Come as you are, to Comic Con!!!!!

The Kids Are All Right. Actually They Are Great.

Every summer, my job switches around.  During the year, I work in a couple of different universities, but for the past two summers, I’ve worked at an exceedingly pleasant job in the woods of Brookline.  No, I’m not kidding.  We’re literally in a forrest.

But no matter.  I got the job last summer and it was kind of a turning point for me.  I was having some very serious doubts if I wanted to continue working as a teacher.  When I took the job, I would get there an hour earlier than I needed to and sit and make lessons for the class.  It was back to basics fun teaching again.

My students in the summer were some of the most pleasant people I have ever taught in my entire career.  Most of them were teenagers, but teenagers who were cooler than I could ever hope to be.  One of them showed me an Instagram with all dog posts, really funny dog posts.  I learned a lot about their world.

This summer I returned to the extremely pleasant Brookline forrest to teach an equally interesting group of people.  This crowd, I have to prepare for.  They get all of my references.  Their number one request in the class is to watch The Daily Show.  Really impressive.

While teaching both of these groups, it struck me that the kids are all right.  Actually they are really good.  The young people, they get a bad rap now.  Oh they just love their smart phones and their avocados and their lattes.  They don’t think.  They aren’t going to contribute anything.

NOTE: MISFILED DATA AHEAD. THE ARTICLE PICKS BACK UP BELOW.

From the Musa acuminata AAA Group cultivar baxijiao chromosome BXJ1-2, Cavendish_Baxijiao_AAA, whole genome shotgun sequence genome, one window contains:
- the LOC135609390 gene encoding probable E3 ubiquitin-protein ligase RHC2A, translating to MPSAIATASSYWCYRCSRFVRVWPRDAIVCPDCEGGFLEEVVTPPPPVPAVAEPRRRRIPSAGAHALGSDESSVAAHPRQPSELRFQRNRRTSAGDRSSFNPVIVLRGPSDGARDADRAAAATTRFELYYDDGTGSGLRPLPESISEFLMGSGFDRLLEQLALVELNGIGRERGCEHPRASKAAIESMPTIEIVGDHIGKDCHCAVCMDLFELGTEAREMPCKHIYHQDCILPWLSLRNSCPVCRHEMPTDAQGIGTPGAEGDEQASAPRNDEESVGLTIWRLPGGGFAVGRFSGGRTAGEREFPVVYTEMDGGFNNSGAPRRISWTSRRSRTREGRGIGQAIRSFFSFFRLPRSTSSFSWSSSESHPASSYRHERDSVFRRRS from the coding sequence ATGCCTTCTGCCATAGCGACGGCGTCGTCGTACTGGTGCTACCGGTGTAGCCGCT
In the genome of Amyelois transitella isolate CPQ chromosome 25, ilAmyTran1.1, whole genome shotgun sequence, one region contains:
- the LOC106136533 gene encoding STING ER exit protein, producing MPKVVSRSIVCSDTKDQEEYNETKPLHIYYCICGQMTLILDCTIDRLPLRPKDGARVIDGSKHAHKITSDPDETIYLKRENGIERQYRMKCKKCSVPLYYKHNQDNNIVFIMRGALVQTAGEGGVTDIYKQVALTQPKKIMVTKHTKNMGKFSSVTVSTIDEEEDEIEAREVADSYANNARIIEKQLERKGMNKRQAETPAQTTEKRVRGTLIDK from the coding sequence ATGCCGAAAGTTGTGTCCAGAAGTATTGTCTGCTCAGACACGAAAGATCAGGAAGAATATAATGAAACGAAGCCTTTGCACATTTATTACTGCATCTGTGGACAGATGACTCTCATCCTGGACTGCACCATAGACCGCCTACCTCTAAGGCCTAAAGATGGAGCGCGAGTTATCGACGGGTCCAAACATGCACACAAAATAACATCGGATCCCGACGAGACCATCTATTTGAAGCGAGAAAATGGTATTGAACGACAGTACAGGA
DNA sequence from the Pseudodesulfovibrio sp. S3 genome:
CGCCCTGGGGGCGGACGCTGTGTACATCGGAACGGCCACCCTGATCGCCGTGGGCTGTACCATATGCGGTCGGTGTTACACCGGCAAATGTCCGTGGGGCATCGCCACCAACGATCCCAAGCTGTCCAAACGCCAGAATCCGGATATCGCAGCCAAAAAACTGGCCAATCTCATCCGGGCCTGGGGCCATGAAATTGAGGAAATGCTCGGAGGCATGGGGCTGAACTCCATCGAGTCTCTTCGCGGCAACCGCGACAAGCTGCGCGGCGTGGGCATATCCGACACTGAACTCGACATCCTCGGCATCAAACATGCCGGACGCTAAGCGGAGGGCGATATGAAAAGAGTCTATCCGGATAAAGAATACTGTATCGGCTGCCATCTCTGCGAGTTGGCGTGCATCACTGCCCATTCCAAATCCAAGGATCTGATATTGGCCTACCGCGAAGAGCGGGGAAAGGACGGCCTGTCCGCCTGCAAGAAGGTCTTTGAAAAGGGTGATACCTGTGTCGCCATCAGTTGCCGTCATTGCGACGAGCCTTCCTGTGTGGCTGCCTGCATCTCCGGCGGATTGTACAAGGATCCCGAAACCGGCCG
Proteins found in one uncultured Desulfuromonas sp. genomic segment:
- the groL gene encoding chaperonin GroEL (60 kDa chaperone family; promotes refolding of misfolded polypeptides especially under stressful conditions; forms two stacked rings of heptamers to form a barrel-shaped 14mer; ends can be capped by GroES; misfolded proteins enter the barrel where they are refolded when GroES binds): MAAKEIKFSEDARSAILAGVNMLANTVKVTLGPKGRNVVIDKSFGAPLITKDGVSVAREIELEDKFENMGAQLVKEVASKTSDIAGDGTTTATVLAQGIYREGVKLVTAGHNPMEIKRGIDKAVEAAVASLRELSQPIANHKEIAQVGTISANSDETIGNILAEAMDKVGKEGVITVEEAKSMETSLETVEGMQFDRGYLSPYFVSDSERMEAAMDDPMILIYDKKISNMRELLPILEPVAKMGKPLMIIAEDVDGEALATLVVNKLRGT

I think this kind of thinking is just wrong.  Last year I saw a video by a singer called Shawn Mendes, who was a baby when I was in my last years of college.  LOL.  He wrote a wonderful song called “Youth” about the incredible things young people are doing now.  He included in his video Jack Andraka, who won the Intel Science Prize a few years back for coming up with a test for pancreatic cancer, one of the deadliest cancers out there.  He did his work in a lab that his mom drove him to every day because he wasn’t old enough to drive.  He’s not a typical science geek.  His reaction to winning the Intel award was so exuberant that it actually went viral.  Next to him in the video was Morgan Hurd, the 2017 all around world champion in gymnastics and a person who was more poised at 16 than I am at my age.  These kids are really doing amazing things and its about time we stop writing them off as just people who stare at their phones.  If Jack Andraka and Morgan Hurd are to inherit the earth, I think we’re in good hands.

Here are some pics I snapped of my most recent class enjoying some food at a deli.  We had a thoroughly good time as well.  Kids, you are all right.  Actually you are very good: